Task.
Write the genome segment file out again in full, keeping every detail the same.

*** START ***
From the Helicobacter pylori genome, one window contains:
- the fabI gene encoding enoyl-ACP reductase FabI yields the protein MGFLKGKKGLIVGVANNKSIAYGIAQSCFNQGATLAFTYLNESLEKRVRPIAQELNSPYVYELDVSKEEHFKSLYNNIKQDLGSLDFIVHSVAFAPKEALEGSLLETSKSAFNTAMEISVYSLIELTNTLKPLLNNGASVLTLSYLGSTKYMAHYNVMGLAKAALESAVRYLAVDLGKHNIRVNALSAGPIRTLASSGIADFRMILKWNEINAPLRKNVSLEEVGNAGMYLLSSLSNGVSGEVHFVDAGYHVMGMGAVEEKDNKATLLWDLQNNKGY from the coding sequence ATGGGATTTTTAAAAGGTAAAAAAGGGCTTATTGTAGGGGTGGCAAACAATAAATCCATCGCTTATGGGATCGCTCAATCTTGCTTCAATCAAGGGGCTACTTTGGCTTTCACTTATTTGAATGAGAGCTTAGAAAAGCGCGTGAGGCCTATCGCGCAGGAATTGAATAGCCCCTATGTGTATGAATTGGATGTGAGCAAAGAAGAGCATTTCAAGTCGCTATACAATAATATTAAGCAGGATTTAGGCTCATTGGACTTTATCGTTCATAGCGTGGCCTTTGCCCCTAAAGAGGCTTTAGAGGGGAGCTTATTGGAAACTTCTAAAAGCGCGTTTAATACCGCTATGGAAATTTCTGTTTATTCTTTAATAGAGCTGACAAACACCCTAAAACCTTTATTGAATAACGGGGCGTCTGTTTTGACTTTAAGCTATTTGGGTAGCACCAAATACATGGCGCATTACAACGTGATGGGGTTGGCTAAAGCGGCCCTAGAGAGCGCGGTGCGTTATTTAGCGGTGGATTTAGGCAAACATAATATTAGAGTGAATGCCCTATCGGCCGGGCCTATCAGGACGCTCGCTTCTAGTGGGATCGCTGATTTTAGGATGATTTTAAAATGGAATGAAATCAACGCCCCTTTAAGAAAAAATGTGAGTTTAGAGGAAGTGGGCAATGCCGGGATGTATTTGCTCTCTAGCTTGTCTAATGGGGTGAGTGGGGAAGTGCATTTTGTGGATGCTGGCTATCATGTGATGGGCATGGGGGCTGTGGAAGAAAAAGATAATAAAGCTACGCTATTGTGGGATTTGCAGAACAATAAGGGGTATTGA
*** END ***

From the Helicobacter pylori genome, one window contains:
- the fabI gene encoding enoyl-ACP reductase FabI yields the protein MGFLKGKKGLIVGVANNKSIAYGIAQSCFNQGATLAFTYLNESLEKRVRPIAQELNSPYVYELDVSKEEHFKSLYNNIKQDLGSLDFIVHSVAFAPKEALEGSLLETSKSAFNTAMEISVYSLIELTNTLKPLLNNGASVLTLSYLGSTKYMAHYNVMGLAKAALESAVRYLAVDLGKHNIRVNALSAGPIRTLASSGIADFRMILKWNEINAPLRKNVSLEEVGNAGMYLLSSLSNGVSGEVHFVDAGYHVMGMGAVEEKDNKATLLWDLQNNKGY from the coding sequence ATGGGATTTTTAAAAGGTAAAAAAGGGCTTATTGTAGGGGTGGCAAACAATAAATCCATCGCTTATGGGATCGCTCAATCTTGCTTCAATCAAGGGGCTACTTTGGCTTTCACTTATTTGAATGAGAGCTTAGAAAAGCGCGTGAGGCCTATCGCGCAGGAATTGAATAGCCCCTATGTGTATGAATTGGATGTGAGCAAAGAAGAGCATTTCAAGTCGCTATACAATAATATTAAGCAGGATTTAGGCTCATTGGACTTTATCGTTCATAGCGTGGCCTTTGCCCCTAAAGAGGCTTTAGAGGGGAGCTTATTGGAAACTTCTAAAAGCGCGTTTAATACCGCTATGGAAATTTCTGTTTATTCTTTAATAGAGCTGACAAACACCCTAAAACCTTTATTGAATAACGGGGCGTCTGTTTTGACTTTAAGCTATTTGGGTAGCACCAAATACATGGCGCATTACAACGTGATGGGGTTGGCTAAAGCGGCCCTAGAGAGCGCGGTGCGTTATTTAGCGGTGGATTTAGGCAAACATAATATTAGAGTGAATGCCCTATCGGCCGGGCCTATCAGGACGCTCGCTTCTAGTGGGATCGCTGATTTTAGGATGATTTTAAAATGGAATGAAATCAACGCCCCTTTAAGAAAAAATGTGAGTTTAGAGGAAGTGGGCAATGCCGGGATGTATTTGCTCTCTAGCTTGTCTAATGGGGTGAGTGGGGAAGTGCATTTTGTGGATGCTGGCTATCATGTGATGGGCATGGGGGCTGTGGAAGAAAAAGATAATAAAGCTACGCTATTGTGGGATTTGCAGAACAATAAGGGGTATTGA